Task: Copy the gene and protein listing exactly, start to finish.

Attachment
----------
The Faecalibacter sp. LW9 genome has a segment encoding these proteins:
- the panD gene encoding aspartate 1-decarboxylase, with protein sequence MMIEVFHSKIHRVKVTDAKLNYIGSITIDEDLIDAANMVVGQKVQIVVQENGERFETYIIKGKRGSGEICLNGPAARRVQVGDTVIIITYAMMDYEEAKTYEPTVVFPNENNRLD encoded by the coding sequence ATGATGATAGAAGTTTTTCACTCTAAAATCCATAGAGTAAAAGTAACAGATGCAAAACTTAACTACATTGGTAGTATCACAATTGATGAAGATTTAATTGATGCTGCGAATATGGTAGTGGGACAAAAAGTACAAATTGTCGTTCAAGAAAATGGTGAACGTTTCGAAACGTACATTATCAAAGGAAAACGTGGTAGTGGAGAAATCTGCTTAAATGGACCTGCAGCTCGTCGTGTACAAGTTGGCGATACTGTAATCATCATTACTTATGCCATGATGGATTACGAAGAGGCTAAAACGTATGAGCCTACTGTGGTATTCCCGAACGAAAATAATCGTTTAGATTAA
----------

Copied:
The Faecalibacter sp. LW9 genome has a segment encoding these proteins:
- the panD gene encoding aspartate 1-decarboxylase, with protein sequence MMIEVFHSKIHRVKVTDAKLNYIGSITIDEDLIDAANMVVGQKVQIVVQENGERFETYIIKGKRGSGEICLNGPAARRVQVGDTVIIITYAMMDYEEAKTYEPTVVFPNENNRLD encoded by the coding sequence ATGATGATAGAAGTTTTTCACTCTAAAATCCATAGAGTAAAAGTAACAGATGCAAAACTTAACTACATTGGTAGTATCACAATTGATGAAGATTTAATTGATGCTGCGAATATGGTAGTGGGACAAAAAGTACAAATTGTCGTTCAAGAAAATGGTGAACGTTTCGAAACGTACATTATCAAAGGAAAACGTGGTAGTGGAGAAATCTGCTTAAATGGACCTGCAGCTCGTCGTGTACAAGTTGGCGATACTGTAATCATCATTACTTATGCCATGATGGATTACGAAGAGGCTAAAACGTATGAGCCTACTGTGGTATTCCCGAACGAAAATAATCGTTTAGATTAA